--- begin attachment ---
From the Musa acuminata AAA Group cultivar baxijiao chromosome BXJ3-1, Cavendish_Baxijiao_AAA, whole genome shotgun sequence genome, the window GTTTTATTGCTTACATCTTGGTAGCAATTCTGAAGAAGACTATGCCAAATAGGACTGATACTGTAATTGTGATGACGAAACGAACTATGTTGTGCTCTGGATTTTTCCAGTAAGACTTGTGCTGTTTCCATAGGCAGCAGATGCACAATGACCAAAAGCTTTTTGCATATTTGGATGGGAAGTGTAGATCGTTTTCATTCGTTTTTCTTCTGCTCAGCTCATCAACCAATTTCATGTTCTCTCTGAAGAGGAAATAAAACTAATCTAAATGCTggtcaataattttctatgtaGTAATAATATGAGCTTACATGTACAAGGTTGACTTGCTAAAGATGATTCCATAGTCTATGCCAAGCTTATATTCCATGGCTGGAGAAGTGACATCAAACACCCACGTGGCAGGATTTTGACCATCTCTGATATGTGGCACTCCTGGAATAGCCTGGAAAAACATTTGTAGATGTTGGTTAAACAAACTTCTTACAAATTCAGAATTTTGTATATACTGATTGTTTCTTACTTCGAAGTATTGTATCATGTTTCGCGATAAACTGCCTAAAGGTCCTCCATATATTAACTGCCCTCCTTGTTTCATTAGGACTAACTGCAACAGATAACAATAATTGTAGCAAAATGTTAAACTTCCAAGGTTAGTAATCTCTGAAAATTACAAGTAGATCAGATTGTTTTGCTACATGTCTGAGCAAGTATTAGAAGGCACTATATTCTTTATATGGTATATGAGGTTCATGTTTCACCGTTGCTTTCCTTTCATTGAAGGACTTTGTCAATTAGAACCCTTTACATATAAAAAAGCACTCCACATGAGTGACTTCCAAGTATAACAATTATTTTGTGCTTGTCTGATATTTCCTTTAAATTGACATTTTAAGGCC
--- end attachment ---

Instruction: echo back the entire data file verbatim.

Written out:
From the Musa acuminata AAA Group cultivar baxijiao chromosome BXJ3-1, Cavendish_Baxijiao_AAA, whole genome shotgun sequence genome, the window GTTTTATTGCTTACATCTTGGTAGCAATTCTGAAGAAGACTATGCCAAATAGGACTGATACTGTAATTGTGATGACGAAACGAACTATGTTGTGCTCTGGATTTTTCCAGTAAGACTTGTGCTGTTTCCATAGGCAGCAGATGCACAATGACCAAAAGCTTTTTGCATATTTGGATGGGAAGTGTAGATCGTTTTCATTCGTTTTTCTTCTGCTCAGCTCATCAACCAATTTCATGTTCTCTCTGAAGAGGAAATAAAACTAATCTAAATGCTggtcaataattttctatgtaGTAATAATATGAGCTTACATGTACAAGGTTGACTTGCTAAAGATGATTCCATAGTCTATGCCAAGCTTATATTCCATGGCTGGAGAAGTGACATCAAACACCCACGTGGCAGGATTTTGACCATCTCTGATATGTGGCACTCCTGGAATAGCCTGGAAAAACATTTGTAGATGTTGGTTAAACAAACTTCTTACAAATTCAGAATTTTGTATATACTGATTGTTTCTTACTTCGAAGTATTGTATCATGTTTCGCGATAAACTGCCTAAAGGTCCTCCATATATTAACTGCCCTCCTTGTTTCATTAGGACTAACTGCAACAGATAACAATAATTGTAGCAAAATGTTAAACTTCCAAGGTTAGTAATCTCTGAAAATTACAAGTAGATCAGATTGTTTTGCTACATGTCTGAGCAAGTATTAGAAGGCACTATATTCTTTATATGGTATATGAGGTTCATGTTTCACCGTTGCTTTCCTTTCATTGAAGGACTTTGTCAATTAGAACCCTTTACATATAAAAAAGCACTCCACATGAGTGACTTCCAAGTATAACAATTATTTTGTGCTTGTCTGATATTTCCTTTAAATTGACATTTTAAGGCC